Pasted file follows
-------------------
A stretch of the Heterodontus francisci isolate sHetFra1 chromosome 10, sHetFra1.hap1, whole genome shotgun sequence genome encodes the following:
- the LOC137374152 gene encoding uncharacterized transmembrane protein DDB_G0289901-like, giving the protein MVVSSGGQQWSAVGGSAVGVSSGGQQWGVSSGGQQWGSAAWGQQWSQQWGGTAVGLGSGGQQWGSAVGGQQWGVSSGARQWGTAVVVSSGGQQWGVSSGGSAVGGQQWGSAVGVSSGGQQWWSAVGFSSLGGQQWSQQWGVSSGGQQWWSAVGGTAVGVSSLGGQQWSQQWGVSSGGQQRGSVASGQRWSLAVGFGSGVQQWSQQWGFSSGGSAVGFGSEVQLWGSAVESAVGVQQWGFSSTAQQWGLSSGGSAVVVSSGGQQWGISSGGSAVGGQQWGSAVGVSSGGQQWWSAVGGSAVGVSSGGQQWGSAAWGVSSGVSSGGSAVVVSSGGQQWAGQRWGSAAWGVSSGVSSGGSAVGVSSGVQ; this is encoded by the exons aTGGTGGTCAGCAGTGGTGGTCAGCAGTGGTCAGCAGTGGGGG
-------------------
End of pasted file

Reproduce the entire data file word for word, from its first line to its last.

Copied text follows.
A stretch of the Heterodontus francisci isolate sHetFra1 chromosome 10, sHetFra1.hap1, whole genome shotgun sequence genome encodes the following:
- the LOC137374152 gene encoding uncharacterized transmembrane protein DDB_G0289901-like, giving the protein MVVSSGGQQWSAVGGSAVGVSSGGQQWGVSSGGQQWGSAAWGQQWSQQWGGTAVGLGSGGQQWGSAVGGQQWGVSSGARQWGTAVVVSSGGQQWGVSSGGSAVGGQQWGSAVGVSSGGQQWWSAVGFSSLGGQQWSQQWGVSSGGQQWWSAVGGTAVGVSSLGGQQWSQQWGVSSGGQQRGSVASGQRWSLAVGFGSGVQQWSQQWGFSSGGSAVGFGSEVQLWGSAVESAVGVQQWGFSSTAQQWGLSSGGSAVVVSSGGQQWGISSGGSAVGGQQWGSAVGVSSGGQQWWSAVGGSAVGVSSGGQQWGSAAWGVSSGVSSGGSAVVVSSGGQQWAGQRWGSAAWGVSSGVSSGGSAVGVSSGVQ; this is encoded by the exons aTGGTGGTCAGCAGTGGTGGTCAGCAGTGGTCAGCAGTGGGGG